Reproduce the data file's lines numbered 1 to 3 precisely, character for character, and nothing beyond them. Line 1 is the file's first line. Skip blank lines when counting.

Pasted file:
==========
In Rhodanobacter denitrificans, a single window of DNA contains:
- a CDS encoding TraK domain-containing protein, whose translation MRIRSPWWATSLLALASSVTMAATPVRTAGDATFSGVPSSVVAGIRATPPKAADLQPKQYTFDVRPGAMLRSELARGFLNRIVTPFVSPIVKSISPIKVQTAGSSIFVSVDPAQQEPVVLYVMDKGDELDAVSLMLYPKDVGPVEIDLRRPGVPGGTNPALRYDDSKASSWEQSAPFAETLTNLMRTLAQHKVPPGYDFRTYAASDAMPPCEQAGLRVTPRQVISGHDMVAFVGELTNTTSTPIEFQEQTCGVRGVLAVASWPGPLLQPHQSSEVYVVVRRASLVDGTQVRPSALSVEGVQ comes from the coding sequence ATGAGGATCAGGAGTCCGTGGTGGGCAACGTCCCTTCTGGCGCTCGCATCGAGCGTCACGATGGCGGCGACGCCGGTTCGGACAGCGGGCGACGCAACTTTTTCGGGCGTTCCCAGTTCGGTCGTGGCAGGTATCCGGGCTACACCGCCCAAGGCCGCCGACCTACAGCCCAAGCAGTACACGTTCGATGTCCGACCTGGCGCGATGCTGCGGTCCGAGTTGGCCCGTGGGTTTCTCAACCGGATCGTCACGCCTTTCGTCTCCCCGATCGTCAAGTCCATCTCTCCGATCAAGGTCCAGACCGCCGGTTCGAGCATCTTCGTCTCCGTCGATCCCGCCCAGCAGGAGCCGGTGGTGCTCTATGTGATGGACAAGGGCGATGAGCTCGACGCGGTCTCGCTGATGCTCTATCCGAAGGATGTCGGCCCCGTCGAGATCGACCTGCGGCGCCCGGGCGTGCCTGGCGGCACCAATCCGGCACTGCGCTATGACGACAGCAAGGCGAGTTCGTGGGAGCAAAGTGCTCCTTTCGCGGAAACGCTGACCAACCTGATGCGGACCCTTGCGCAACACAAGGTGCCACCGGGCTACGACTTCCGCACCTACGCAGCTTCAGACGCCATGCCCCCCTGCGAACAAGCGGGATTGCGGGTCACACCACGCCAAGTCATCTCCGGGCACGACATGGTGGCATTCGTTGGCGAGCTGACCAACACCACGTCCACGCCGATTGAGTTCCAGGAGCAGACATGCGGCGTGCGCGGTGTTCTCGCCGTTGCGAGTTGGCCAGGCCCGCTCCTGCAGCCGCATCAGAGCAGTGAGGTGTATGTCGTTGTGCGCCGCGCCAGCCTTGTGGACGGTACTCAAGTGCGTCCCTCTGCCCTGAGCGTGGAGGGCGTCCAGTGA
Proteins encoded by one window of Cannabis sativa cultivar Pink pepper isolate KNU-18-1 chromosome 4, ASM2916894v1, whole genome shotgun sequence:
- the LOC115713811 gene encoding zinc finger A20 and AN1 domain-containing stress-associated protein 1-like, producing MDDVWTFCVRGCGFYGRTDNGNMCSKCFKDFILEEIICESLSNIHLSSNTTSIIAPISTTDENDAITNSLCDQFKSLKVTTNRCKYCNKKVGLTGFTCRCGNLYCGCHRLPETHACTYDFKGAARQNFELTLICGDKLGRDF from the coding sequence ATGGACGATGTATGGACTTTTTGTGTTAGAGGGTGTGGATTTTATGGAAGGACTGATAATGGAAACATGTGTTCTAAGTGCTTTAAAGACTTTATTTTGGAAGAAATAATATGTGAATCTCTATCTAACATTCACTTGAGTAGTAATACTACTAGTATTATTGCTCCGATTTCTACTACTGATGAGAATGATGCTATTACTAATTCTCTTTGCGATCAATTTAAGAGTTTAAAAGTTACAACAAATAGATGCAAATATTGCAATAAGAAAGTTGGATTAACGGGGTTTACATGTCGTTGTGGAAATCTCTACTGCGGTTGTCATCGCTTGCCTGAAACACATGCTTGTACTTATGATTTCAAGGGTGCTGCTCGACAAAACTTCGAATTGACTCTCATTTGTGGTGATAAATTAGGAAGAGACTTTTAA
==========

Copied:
In Rhodanobacter denitrificans, a single window of DNA contains:
- a CDS encoding TraK domain-containing protein, whose translation MRIRSPWWATSLLALASSVTMAATPVRTAGDATFSGVPSSVVAGIRATPPKAADLQPKQYTFDVRPGAMLRSELARGFLNRIVTPFVSPIVKSISPIKVQTAGSSIFVSVDPAQQEPVVLYVMDKGDELDAVSLMLYPKDVGPVEIDLRRPGVPGGTNPALRYDDSKASSWEQSAPFAETLTNLMRTLAQHKVPPGYDFRTYAASDAMPPCEQAGLRVTPRQVISGHDMVAFVGELTNTTSTPIEFQEQTCGVRGVLAVASWPGPLLQPHQSSEVYVVVRRASLVDGTQVRPSALSVEGVQ comes from the coding sequence ATGAGGATCAGGAGTCCGTGGTGGGCAACGTCCCTTCTGGCGCTCGCATCGAGCGTCACGATGGCGGCGACGCCGGTTCGGACAGCGGGCGACGCAACTTTTTCGGGCGTTCCCAGTTCGGTCGTGGCAGGTATCCGGGCTACACCGCCCAAGGCCGCCGACCTACAGCCCAAGCAGTACACGTTCGATGTCCGACCTGGCGCGATGCTGCGGTCCGAGTTGGCCCGTGGGTTTCTCAACCGGATCGTCACGCCTTTCGTCTCCCCGATCGTCAAGTCCATCTCTCCGATCAAGGTCCAGACCGCCGGTTCGAGCATCTTCGTCTCCGTCGATCCCGCCCAGCAGGAGCCGGTGGTGCTCTATGTGATGGACAAGGGCGATGAGCTCGACGCGGTCTCGCTGATGCTCTATCCGAAGGATGTCGGCCCCGTCGAGATCGACCTGCGGCGCCCGGGCGTGCCTGGCGGCACCAATCCGGCACTGCGCTATGACGACAGCAAGGCGAGTTCGTGGGAGCAAAGTGCTCCTTTCGCGGAAACGCTGACCAACCTGATGCGGACCCTTGCGCAACACAAGGTGCCACCGGGCTACGACTTCCGCACCTACGCAGCTTCAGACGCCATGCCCCCCTGCGAACAAGCGGGATTGCGGGTCACACCACGCCAAGTCATCTCCGGGCACGACATGGTGGCATTCGTTGGCGAGCTGACCAACACCACGTCCACGCCGATTGAGTTCCAGGAGCAGACATGCGGCGTGCGCGGTGTTCTCGCCGTTGCGAGTTGGCCAGGCCCGCTCCTGCAGCCGCATCAGAGCAGTGAGGTGTATGTCGTTGTGCGCCGCGCCAGCCTTGTGGACGGTACTCAAGTGCGTCCCTCTGCCCTGAGCGTGGAGGGCGTCCAGTGA
Proteins encoded by one window of Cannabis sativa cultivar Pink pepper isolate KNU-18-1 chromosome 4, ASM2916894v1, whole genome shotgun sequence: